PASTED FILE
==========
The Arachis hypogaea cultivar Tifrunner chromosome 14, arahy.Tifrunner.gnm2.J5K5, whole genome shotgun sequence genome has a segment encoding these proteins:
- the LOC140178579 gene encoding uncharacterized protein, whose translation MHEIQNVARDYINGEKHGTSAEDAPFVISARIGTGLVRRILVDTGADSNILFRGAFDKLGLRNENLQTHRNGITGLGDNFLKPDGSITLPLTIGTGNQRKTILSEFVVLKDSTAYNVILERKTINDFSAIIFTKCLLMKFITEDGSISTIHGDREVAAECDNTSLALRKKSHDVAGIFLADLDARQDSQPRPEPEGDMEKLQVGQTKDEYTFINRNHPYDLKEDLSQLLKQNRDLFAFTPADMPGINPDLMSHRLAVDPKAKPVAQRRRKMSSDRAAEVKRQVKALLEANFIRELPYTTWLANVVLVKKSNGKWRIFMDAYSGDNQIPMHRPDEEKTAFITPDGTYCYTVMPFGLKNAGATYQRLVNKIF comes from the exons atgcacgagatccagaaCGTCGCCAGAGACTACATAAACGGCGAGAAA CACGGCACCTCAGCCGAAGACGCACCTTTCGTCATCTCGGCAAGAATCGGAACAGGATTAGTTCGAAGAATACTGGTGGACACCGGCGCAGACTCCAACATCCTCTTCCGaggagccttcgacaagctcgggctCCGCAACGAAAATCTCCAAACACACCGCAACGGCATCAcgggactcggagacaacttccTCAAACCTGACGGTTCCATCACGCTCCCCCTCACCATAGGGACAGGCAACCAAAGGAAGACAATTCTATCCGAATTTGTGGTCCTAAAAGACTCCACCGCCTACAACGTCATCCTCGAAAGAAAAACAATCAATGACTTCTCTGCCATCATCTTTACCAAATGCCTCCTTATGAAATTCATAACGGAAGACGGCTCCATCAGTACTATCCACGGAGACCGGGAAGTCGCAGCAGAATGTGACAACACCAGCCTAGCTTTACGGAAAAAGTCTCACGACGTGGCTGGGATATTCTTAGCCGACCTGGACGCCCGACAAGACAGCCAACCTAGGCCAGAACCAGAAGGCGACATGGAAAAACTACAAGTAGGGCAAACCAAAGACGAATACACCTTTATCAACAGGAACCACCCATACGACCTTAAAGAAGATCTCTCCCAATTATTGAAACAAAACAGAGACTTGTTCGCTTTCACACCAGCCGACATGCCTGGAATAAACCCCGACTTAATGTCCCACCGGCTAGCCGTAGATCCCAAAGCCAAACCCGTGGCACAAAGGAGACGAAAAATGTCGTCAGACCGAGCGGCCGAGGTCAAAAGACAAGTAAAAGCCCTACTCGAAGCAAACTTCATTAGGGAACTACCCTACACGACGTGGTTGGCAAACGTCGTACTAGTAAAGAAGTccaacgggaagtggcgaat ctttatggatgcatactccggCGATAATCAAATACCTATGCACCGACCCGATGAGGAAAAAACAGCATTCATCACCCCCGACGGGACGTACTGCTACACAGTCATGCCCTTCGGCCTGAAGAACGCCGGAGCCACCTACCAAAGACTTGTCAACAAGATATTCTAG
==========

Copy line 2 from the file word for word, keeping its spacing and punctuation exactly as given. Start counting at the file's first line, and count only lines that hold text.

- the LOC140178579 gene encoding uncharacterized protein, whose translation MHEIQNVARDYINGEKHGTSAEDAPFVISARIGTGLVRRILVDTGADSNILFRGAFDKLGLRNENLQTHRNGITGLGDNFLKPDGSITLPLTIGTGNQRKTILSEFVVLKDSTAYNVILERKTINDFSAIIFTKCLLMKFITEDGSISTIHGDREVAAECDNTSLALRKKSHDVAGIFLADLDARQDSQPRPEPEGDMEKLQVGQTKDEYTFINRNHPYDLKEDLSQLLKQNRDLFAFTPADMPGINPDLMSHRLAVDPKAKPVAQRRRKMSSDRAAEVKRQVKALLEANFIRELPYTTWLANVVLVKKSNGKWRIFMDAYSGDNQIPMHRPDEEKTAFITPDGTYCYTVMPFGLKNAGATYQRLVNKIF comes from the exons atgcacgagatccagaaCGTCGCCAGAGACTACATAAACGGCGAGAAA CACGGCACCTCAGCCGAAGACGCACCTTTCGTCATCTCGGCAAGAATCGGAACAGGATTAGTTCGAAGAATACTGGTGGACACCGGCGCAGACTCCAACATCCTCTTCCGaggagccttcgacaagctcgggctCCGCAACGAAAATCTCCAAACACACCGCAACGGCATCAcgggactcggagacaacttccTCAAACCTGACGGTTCCATCACGCTCCCCCTCACCATAGGGACAGGCAACCAAAGGAAGACAATTCTATCCGAATTTGTGGTCCTAAAAGACTCCACCGCCTACAACGTCATCCTCGAAAGAAAAACAATCAATGACTTCTCTGCCATCATCTTTACCAAATGCCTCCTTATGAAATTCATAACGGAAGACGGCTCCATCAGTACTATCCACGGAGACCGGGAAGTCGCAGCAGAATGTGACAACACCAGCCTAGCTTTACGGAAAAAGTCTCACGACGTGGCTGGGATATTCTTAGCCGACCTGGACGCCCGACAAGACAGCCAACCTAGGCCAGAACCAGAAGGCGACATGGAAAAACTACAAGTAGGGCAAACCAAAGACGAATACACCTTTATCAACAGGAACCACCCATACGACCTTAAAGAAGATCTCTCCCAATTATTGAAACAAAACAGAGACTTGTTCGCTTTCACACCAGCCGACATGCCTGGAATAAACCCCGACTTAATGTCCCACCGGCTAGCCGTAGATCCCAAAGCCAAACCCGTGGCACAAAGGAGACGAAAAATGTCGTCAGACCGAGCGGCCGAGGTCAAAAGACAAGTAAAAGCCCTACTCGAAGCAAACTTCATTAGGGAACTACCCTACACGACGTGGTTGGCAAACGTCGTACTAGTAAAGAAGTccaacgggaagtggcgaat ctttatggatgcatactccggCGATAATCAAATACCTATGCACCGACCCGATGAGGAAAAAACAGCATTCATCACCCCCGACGGGACGTACTGCTACACAGTCATGCCCTTCGGCCTGAAGAACGCCGGAGCCACCTACCAAAGACTTGTCAACAAGATATTCTAG